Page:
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updated: 11/27/2012 8:30 AM

Another problem for horse racing: fewer foals

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  • A backstretch barn is busy during Arlington Park's racing season, but the troubled horse racing industry resonates statewide.

       A backstretch barn is busy during Arlington Park's racing season, but the troubled horse racing industry resonates statewide.
    Mark Welsh | Staff Photographer

  • Laura Stoecker/lstoecker@dailyherald.com, 2003Nadja and her foal run through a grassy pasture at Rolling Oaks Farm in Elgin. Foal born in May.

      Laura Stoecker/lstoecker@dailyherald.com, 2003Nadja and her foal run through a grassy pasture at Rolling Oaks Farm in Elgin. Foal born in May.

  • Video: Frank Kirby on horse racing

 
 

SPRINGFIELD -- As gamblers place fewer bets at Arlington Park and prize money drops for winning horses, the effects are felt far from the track.

The number of thoroughbred horses born in Illinois has been dropping steadily, to 429 this year from 1,009 in 2006, according to the Illinois Department of Agriculture.


"There's no future in it in this state at this point," said Frank Kirby, an Oak Brook breeder.

With fewer horses, industry experts say, come lost jobs for trainers and groomers, a smaller demand for hay and other economic effects that are felt across the state.

That's one of the arguments driving the push to allow tracks like Arlington Park to install slot machines to bring in more revenue. Lawmakers returning to Springfield this week could try yet again to make that happen.

Slot machines, the argument goes, bring more gamblers and more revenues that can be passed onto horse breeders and the industry via prize money.

Kirby said his farm at its peak was producing 450 foals a year. It's down to about 20 this year.

Kirby and others in the industry blame Illinois casinos for stealing gamblers and revenue from horse racing.

Betting at Arlington Park dropped 6.2 percent to $426.7 million last year, according to the Illinois Racing Board, continuing a steady decline. Attendance also was down. About 726,500 people went to the races last year, down from 789,700 in 2010, when Arlington had five more racing days.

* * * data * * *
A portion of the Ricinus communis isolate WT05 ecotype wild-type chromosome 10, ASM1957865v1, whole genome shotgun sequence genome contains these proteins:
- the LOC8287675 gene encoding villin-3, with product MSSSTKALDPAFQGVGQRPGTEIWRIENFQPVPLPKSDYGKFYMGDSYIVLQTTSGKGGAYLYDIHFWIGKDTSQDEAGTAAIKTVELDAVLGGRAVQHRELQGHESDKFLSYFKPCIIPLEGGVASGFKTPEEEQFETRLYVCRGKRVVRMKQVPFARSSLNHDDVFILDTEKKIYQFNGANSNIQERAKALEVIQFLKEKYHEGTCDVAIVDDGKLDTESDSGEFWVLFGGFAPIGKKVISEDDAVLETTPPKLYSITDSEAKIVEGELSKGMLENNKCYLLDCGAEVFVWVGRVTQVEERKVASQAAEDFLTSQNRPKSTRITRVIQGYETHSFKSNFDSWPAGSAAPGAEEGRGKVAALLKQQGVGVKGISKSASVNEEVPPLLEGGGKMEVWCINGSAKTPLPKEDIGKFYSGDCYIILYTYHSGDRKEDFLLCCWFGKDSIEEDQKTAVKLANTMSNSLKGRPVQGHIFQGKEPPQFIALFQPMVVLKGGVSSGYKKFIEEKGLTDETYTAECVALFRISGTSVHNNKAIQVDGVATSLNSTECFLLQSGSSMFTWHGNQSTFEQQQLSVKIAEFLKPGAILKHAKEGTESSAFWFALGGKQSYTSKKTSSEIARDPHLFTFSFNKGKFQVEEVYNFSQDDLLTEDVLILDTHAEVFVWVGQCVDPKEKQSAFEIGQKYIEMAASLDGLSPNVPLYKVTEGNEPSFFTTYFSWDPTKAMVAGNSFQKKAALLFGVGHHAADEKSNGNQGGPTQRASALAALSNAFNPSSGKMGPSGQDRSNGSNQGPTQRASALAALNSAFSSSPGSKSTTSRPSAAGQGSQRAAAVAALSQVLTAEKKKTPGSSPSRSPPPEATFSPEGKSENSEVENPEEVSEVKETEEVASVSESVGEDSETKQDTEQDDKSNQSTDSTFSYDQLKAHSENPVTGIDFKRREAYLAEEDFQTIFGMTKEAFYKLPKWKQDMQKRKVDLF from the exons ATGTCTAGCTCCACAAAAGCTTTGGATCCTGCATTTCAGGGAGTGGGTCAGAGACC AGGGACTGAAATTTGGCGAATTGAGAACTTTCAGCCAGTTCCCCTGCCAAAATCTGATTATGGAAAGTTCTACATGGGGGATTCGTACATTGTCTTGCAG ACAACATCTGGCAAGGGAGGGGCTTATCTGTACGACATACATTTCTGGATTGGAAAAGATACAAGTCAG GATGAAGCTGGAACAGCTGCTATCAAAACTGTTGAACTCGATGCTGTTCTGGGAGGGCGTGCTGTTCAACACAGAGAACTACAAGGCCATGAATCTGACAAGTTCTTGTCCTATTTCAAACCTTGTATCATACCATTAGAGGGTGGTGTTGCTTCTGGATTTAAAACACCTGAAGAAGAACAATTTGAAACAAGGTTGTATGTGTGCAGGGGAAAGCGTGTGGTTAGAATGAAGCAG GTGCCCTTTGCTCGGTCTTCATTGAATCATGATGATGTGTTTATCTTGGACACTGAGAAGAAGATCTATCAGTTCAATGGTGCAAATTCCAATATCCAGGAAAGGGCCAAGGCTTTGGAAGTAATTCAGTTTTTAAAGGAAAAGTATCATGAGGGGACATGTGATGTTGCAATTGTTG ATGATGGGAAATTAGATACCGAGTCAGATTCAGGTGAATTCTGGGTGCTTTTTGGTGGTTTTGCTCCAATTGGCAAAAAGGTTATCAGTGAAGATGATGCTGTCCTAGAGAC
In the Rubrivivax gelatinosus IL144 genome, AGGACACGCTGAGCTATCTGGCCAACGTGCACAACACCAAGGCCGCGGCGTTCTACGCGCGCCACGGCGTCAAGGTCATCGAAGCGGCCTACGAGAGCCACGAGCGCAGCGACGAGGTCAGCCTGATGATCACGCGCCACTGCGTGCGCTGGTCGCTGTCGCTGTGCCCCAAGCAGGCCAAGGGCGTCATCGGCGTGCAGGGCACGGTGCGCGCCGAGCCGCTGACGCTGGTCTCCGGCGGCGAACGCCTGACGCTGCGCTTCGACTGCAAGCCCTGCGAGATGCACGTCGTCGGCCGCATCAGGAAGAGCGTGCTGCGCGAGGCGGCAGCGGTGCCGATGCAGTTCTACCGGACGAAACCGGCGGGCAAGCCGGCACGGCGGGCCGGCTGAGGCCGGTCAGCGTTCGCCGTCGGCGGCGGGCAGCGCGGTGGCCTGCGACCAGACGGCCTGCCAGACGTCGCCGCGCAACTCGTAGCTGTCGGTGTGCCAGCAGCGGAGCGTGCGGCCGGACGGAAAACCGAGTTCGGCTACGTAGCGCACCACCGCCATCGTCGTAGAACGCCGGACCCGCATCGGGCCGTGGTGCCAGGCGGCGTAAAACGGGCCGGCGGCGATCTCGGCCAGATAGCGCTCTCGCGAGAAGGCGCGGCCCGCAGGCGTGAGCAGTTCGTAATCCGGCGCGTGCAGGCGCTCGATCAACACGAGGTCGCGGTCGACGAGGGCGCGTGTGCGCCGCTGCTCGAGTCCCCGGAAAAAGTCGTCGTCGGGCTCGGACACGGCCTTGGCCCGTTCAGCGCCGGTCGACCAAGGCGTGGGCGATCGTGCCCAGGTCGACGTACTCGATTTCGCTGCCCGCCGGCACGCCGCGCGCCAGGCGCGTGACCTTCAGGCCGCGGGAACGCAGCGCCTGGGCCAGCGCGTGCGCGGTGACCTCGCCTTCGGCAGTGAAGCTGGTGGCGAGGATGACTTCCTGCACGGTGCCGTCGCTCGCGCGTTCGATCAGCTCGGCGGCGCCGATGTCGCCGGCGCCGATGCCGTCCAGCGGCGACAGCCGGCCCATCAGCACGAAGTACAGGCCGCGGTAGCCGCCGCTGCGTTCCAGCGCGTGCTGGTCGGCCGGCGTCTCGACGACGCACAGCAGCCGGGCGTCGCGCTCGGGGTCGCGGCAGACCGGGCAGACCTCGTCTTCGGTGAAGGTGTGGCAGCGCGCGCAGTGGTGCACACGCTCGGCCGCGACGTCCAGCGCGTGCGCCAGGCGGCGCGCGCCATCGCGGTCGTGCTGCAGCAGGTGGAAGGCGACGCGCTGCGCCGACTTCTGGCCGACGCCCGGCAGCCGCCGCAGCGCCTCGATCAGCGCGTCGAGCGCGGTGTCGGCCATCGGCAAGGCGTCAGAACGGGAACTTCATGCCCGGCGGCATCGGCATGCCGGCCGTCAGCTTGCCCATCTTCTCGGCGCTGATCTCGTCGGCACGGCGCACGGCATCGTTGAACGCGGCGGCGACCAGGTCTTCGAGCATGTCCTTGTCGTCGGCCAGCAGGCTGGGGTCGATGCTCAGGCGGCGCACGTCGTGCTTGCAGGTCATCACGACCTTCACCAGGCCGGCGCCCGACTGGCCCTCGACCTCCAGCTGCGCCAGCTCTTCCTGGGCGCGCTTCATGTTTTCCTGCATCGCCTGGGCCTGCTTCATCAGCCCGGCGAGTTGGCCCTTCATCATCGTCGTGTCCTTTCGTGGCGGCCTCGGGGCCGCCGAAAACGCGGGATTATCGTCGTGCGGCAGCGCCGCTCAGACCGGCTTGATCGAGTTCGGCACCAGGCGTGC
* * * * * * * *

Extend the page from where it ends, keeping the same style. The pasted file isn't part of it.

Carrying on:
Statewide, prize money for thoroughbred racers dropped 23 percent from 2006 to 2011.

Casino leaders, however, oppose slot machines at the racetracks because the increased competition could put a dent in their operations.

Casino revenue has declined steeply since 2008, when the indoor smoking ban took effect in Illinois and the recession made gamblers a little more careful with their money.

The new Rivers Casino in Des Plaines has become the biggest in Illinois in revenue, but receipts at the Grand Victoria Casino in Elgin have dropped 43 percent from $396 million in 2008 to $227 million this year.

Anti-gambling advocates say slot machines at places like Arlington Park won't generate more interest in horse racing.

The machines, they say, will just draw people who want to play slot machines, leaving the racing industry without the renewed enthusiasm it's looking for.

"If they go ahead with the slots at the tracks, they're going to put the horsemen out of business," said Anita Bedell, director of Illinois Church Action on Alcohol and Addiction Problems.

Still, as the state looks for jobs and revenue, slot machines at the tracks and the gambling taxes they could generate might look attractive to lawmakers.

State Sen. Kirk Dillard, a Hinsdale Republican, called the declining foal births a "clarion call" that lawmakers need to do something for the horse racing industry.

"Illinois would be crawling all over itself to save these jobs if it was in manufacturing," he said.

What state lawmakers will do remains to be seen.

Attempts for decades to expand gambling in Illinois have been stymied by the complicated politics of the issue.

This year, Gov. Pat Quinn rejected the first casino-expansion plan lawmakers were able to send to a governor's desk since they created gambling in Illinois more than 20 years ago.

Along with allowing 1,200 slots at Arlington Park, it would create new casinos in Lake County, Chicago, the South suburbs and elsewhere.

Now, in the coming weeks, lawmakers could try to override that veto or craft a different plan that Quinn would approve.

Lawmakers return to Springfield Tuesday.

Newly elected members of the General Assembly are sworn in Jan. 9, at which point all legislation resets and proponents of slot machines or other gambling expansion would have to start over.

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